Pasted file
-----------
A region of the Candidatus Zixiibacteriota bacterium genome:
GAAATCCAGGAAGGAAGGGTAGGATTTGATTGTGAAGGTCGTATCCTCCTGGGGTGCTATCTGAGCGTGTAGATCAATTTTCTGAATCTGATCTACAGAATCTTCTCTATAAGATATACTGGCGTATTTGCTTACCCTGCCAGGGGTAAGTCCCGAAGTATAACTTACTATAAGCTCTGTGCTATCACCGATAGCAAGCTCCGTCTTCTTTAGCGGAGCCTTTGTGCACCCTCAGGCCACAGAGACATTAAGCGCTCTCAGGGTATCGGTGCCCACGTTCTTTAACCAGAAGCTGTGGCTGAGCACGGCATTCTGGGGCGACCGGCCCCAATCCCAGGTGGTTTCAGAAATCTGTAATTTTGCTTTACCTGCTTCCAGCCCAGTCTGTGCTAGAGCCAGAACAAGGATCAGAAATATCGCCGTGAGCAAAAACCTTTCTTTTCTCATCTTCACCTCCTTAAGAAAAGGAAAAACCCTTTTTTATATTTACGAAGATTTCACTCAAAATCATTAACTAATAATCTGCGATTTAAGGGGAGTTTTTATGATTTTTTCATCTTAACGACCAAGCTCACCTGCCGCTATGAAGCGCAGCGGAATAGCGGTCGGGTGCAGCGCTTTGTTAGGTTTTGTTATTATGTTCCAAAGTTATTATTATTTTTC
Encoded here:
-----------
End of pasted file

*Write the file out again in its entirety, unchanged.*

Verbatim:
A region of the Candidatus Zixiibacteriota bacterium genome:
GAAATCCAGGAAGGAAGGGTAGGATTTGATTGTGAAGGTCGTATCCTCCTGGGGTGCTATCTGAGCGTGTAGATCAATTTTCTGAATCTGATCTACAGAATCTTCTCTATAAGATATACTGGCGTATTTGCTTACCCTGCCAGGGGTAAGTCCCGAAGTATAACTTACTATAAGCTCTGTGCTATCACCGATAGCAAGCTCCGTCTTCTTTAGCGGAGCCTTTGTGCACCCTCAGGCCACAGAGACATTAAGCGCTCTCAGGGTATCGGTGCCCACGTTCTTTAACCAGAAGCTGTGGCTGAGCACGGCATTCTGGGGCGACCGGCCCCAATCCCAGGTGGTTTCAGAAATCTGTAATTTTGCTTTACCTGCTTCCAGCCCAGTCTGTGCTAGAGCCAGAACAAGGATCAGAAATATCGCCGTGAGCAAAAACCTTTCTTTTCTCATCTTCACCTCCTTAAGAAAAGGAAAAACCCTTTTTTATATTTACGAAGATTTCACTCAAAATCATTAACTAATAATCTGCGATTTAAGGGGAGTTTTTATGATTTTTTCATCTTAACGACCAAGCTCACCTGCCGCTATGAAGCGCAGCGGAATAGCGGTCGGGTGCAGCGCTTTGTTAGGTTTTGTTATTATGTTCCAAAGTTATTATTATTTTTC
Encoded here: